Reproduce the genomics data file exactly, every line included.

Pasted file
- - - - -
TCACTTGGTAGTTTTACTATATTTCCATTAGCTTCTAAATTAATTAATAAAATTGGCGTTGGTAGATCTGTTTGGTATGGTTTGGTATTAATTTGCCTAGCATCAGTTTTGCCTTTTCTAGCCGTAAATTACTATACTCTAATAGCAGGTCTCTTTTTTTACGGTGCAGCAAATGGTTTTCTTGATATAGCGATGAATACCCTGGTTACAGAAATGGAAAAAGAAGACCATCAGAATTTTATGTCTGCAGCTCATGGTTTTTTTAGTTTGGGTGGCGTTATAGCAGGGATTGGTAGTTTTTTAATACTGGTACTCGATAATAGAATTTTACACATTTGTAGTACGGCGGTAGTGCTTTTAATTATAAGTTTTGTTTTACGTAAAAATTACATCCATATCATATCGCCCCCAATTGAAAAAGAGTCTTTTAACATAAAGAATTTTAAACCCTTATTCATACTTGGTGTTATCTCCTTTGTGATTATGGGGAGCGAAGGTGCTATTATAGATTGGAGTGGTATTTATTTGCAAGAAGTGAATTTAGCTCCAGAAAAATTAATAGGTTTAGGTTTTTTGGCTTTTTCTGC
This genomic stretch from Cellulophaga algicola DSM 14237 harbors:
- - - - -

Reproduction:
TCACTTGGTAGTTTTACTATATTTCCATTAGCTTCTAAATTAATTAATAAAATTGGCGTTGGTAGATCTGTTTGGTATGGTTTGGTATTAATTTGCCTAGCATCAGTTTTGCCTTTTCTAGCCGTAAATTACTATACTCTAATAGCAGGTCTCTTTTTTTACGGTGCAGCAAATGGTTTTCTTGATATAGCGATGAATACCCTGGTTACAGAAATGGAAAAAGAAGACCATCAGAATTTTATGTCTGCAGCTCATGGTTTTTTTAGTTTGGGTGGCGTTATAGCAGGGATTGGTAGTTTTTTAATACTGGTACTCGATAATAGAATTTTACACATTTGTAGTACGGCGGTAGTGCTTTTAATTATAAGTTTTGTTTTACGTAAAAATTACATCCATATCATATCGCCCCCAATTGAAAAAGAGTCTTTTAACATAAAGAATTTTAAACCCTTATTCATACTTGGTGTTATCTCCTTTGTGATTATGGGGAGCGAAGGTGCTATTATAGATTGGAGTGGTATTTATTTGCAAGAAGTGAATTTAGCTCCAGAAAAATTAATAGGTTTAGGTTTTTTGGCTTTTTCTGC
This genomic stretch from Cellulophaga algicola DSM 14237 harbors: